Chickens are a wonderful addition to any backyard homestead, providing eggs and endless entertainment. Cracking open a golden-yolked egg from your own flock is enormously satisfying. And you better believe that each one of those birds will end up with its own name — and a distinct personality. But how do you get started raising backyard chickens?
Browse our library of helpful articles to learn how to prepare for chicks, which breed to choose, what type of coop to set up, how to care for your flock, and how to prevent and treat common diseases. There are even some fun posts on different colored eggs! Whether you’re new to backyard chickens or have been raising them for years, you’ll learn something in this treasure trove of information.
Raising Backyard Chickens
Raising backyard chickens is extremely rewarding but also takes some work and know-how. We’ve got that last part covered! From which breeds to choose to how to treat bumblefoot, the guides below provide an A to Z guide for raising backyard chickens.
What you need to know before getting chickens
To raise backyard chickens, you need more than just, well, chickens. First, you should answer a few questions (Are chickens legal in your neighborhood?), learn a few basics, and make some decisions. Then, you’ll need to gather supplies and finally bring home your chicks. The cost of raising backyard chickens will vary depending on many of these factors, but we have some tips for how to save money.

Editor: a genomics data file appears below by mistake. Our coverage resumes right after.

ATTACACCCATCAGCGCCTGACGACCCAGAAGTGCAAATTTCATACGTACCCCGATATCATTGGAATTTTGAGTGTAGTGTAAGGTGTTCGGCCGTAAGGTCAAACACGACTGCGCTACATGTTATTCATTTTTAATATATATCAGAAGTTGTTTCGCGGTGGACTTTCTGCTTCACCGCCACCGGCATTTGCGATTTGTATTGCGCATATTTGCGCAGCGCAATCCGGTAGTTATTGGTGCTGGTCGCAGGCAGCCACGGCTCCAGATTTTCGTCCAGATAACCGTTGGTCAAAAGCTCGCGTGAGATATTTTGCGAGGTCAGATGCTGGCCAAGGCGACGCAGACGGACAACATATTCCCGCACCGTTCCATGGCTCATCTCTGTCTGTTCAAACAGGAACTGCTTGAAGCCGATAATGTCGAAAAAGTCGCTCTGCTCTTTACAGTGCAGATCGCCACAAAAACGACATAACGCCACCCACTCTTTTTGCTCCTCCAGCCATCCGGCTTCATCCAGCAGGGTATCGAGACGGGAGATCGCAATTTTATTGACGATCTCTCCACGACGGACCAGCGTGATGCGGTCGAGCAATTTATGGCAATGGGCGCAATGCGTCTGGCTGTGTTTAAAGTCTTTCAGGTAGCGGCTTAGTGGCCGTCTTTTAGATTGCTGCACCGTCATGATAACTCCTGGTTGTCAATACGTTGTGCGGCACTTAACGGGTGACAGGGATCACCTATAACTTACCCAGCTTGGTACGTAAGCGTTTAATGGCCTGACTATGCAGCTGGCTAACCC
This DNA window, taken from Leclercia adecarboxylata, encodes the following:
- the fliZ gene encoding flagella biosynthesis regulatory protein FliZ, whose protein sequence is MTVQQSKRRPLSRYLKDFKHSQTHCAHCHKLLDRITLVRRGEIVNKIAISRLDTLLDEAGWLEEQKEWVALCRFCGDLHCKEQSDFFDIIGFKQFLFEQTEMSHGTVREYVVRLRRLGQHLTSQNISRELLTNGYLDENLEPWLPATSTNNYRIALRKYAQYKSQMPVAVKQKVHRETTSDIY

- So You Want To Raise Chickens? What You Need To Know Before You Get Chickens
- The Cost Of Raising Chickens – What To Expect When Raising Your Flock
- The Basics of Raising Baby Chicks – From Brooder To Coop
- How To Care For Baby Chicks – Guide To Raising Chickens In Your Backyard
- Do You Need A Rooster In Your Flock? Your Questions Answered!
- How To Entertain Chickens During Snow Days
There are so many fun chicken breeds to choose from! Like other animals, chickens vary in size, coloring, and disposition. The guides below highlight some excellent breeds that you might consider for your flock and offer tips on how to care for them.
- Guide To Raising Buff Orpington Chickens
- Raising Bantam Chickens In Your Backyard (Favorite Breeds)
- Guide To Raising Black Australorp Chickens
- Golden Comet Chickens – What You Need to Know Before Getting Yours
- Top 8 Egg Laying Chicken Breeds
Here are a few pictures from our own flock.
These are our Easter eggers: Mel, Ollie, and Georgie (from left to right). Mel lays the most beautiful blue-green egg, Ollie lays a light brown egg, and Georgie lays a grayish egg with hints of green.
This is Stormy, our Old English bantam rooster. So tiny! Yet so careful with his girls! He finds goodies (worms and bugs) and calls them, never eats any of the treats we give the chickens until all his ladies had their fill, and is the sweetest boy ever. But if he perceives you’re trouble to one of his girls, he’ll attack to protect her.
I love this little boy to pieces! We used to call him half-an-egg. Take a look at him below, at 3 or 4 days old: taking up just about a quarter of my hand.